Trinity Image of the Son
Moving to the middle we come to the angelic figure representing God the Son. Who is Incarnate in our Lord Jesus Christ. He wears the same colours and sash following the iconographic traditions for depicting Christ. Of the three angels, we see this figure with the most clear detail and the brightest colours. This indicates that we come to know the Mystery of God the Holy Trinity only through Jesus Christ. Christ’s face tilts towards the Father, to whom His eyes meet. However, He is also the foremost in facing us, the viewer. This represents Christ’s incarnated Ministry to bring mankind into the Communion of the Holy Trinity. And our participation occurs through partaking in the Sacramental Life of the Church. And most particularly by Holy Communion.
The Offerings and Sacrafice
The image of the fatted calf in the icon expounds this symbolism. The fatted calf represents the offering Abraham gave to the angels. Also, it represents the calf offered by the father of the Prodigal Son. Finally, it symbolizes the Mystical Supper of Holy Communion. Byzantine Catholics believe that Holy Communion is partaking of the Real Presence of the Body, Blood, Soul and Divinity of Jesus Christ. Therefore, the angelic figure Himself is also shown in an invisible chalice. This chalic formed the spacing and angles positioned by the Father and the Holy Spirit. Both of these chalice representations are central to the icon, which is an invitation for the viewer to partake of the Holy Mysteries. Which we as Christians all received at our Baptism, and fulfill through a life of Theosis, given by grace.
Behind Christ is the image of a tree. This directly corresponds to the oaks of Mamre under which Abraham entertained his three guests. It also represents the Type of the Tree of Life in the Garden of Eden. And it represents the Tree of the Cross, upon which Christ fulfilled His mission and redeemed mankind.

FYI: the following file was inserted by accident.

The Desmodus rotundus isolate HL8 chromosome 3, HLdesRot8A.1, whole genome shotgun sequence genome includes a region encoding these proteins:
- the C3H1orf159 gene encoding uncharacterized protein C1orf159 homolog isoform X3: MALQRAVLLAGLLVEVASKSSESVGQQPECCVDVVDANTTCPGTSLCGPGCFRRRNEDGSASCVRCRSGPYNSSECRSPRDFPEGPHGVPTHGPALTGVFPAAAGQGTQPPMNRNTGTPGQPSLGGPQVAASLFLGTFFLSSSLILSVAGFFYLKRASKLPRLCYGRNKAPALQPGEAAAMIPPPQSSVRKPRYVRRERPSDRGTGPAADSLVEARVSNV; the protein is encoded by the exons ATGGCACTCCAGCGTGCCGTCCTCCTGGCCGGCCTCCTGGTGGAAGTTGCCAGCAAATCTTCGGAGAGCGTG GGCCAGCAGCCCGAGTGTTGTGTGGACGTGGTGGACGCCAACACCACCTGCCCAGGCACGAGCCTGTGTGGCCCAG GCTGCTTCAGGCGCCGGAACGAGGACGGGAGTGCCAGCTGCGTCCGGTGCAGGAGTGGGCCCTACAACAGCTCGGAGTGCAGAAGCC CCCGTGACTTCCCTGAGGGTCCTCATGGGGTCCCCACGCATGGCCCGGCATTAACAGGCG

Trinity Image of the Holy Spirit
On the right most side we see the angelic figure representing the Holy Spirit. He wears a green outer cloak, the liturgical colour representing Life. And, the colour connected to the Feast of the Descent of the Holy Spirit at Pentecost. His details and colours are not as bright or visible as that of the Son, but still more so than the Father. This is symbolic of His more visible work to us since Pentecost. The head of the figure tilts towards the Father and the Son. However, He gazes towards the empty space at the table (that is our space as the viewer). This represents of the mission of Evangelization begun at Pentecost.
Behind the figure of the Holy Spirit is the representation of a mountain. This is also represents the types of Mount Sinai and Tabor, where other Theophanies occurred. On Mount Sinai God met with Moses, communicating the Law. On Mount Tabor, God revealed the Glory of His Son and His future Resurrection.